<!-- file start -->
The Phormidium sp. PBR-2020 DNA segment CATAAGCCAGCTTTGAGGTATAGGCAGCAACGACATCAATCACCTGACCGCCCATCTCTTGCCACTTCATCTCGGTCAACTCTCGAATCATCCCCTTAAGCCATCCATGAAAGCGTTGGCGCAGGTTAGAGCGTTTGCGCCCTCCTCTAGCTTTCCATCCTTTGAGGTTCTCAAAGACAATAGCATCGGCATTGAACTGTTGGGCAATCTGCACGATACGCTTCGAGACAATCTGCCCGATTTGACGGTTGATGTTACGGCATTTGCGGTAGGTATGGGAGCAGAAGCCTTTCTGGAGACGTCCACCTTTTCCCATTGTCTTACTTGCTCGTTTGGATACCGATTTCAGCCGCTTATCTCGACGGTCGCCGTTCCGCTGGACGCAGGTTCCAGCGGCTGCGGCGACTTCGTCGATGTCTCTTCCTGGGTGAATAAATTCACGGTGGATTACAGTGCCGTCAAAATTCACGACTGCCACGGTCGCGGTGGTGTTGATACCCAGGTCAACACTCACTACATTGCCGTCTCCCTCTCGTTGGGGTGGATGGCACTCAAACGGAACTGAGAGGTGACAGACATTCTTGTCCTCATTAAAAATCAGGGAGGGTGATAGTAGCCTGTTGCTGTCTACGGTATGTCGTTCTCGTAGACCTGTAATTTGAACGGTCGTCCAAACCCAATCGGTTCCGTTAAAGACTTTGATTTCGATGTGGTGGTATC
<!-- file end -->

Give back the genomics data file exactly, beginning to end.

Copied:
The Phormidium sp. PBR-2020 DNA segment CATAAGCCAGCTTTGAGGTATAGGCAGCAACGACATCAATCACCTGACCGCCCATCTCTTGCCACTTCATCTCGGTCAACTCTCGAATCATCCCCTTAAGCCATCCATGAAAGCGTTGGCGCAGGTTAGAGCGTTTGCGCCCTCCTCTAGCTTTCCATCCTTTGAGGTTCTCAAAGACAATAGCATCGGCATTGAACTGTTGGGCAATCTGCACGATACGCTTCGAGACAATCTGCCCGATTTGACGGTTGATGTTACGGCATTTGCGGTAGGTATGGGAGCAGAAGCCTTTCTGGAGACGTCCACCTTTTCCCATTGTCTTACTTGCTCGTTTGGATACCGATTTCAGCCGCTTATCTCGACGGTCGCCGTTCCGCTGGACGCAGGTTCCAGCGGCTGCGGCGACTTCGTCGATGTCTCTTCCTGGGTGAATAAATTCACGGTGGATTACAGTGCCGTCAAAATTCACGACTGCCACGGTCGCGGTGGTGTTGATACCCAGGTCAACACTCACTACATTGCCGTCTCCCTCTCGTTGGGGTGGATGGCACTCAAACGGAACTGAGAGGTGACAGACATTCTTGTCCTCATTAAAAATCAGGGAGGGTGATAGTAGCCTGTTGCTGTCTACGGTATGTCGTTCTCGTAGACCTGTAATTTGAACGGTCGTCCAAACCCAATCGGTTCCGTTAAAGACTTTGATTTCGATGTGGTGGTATC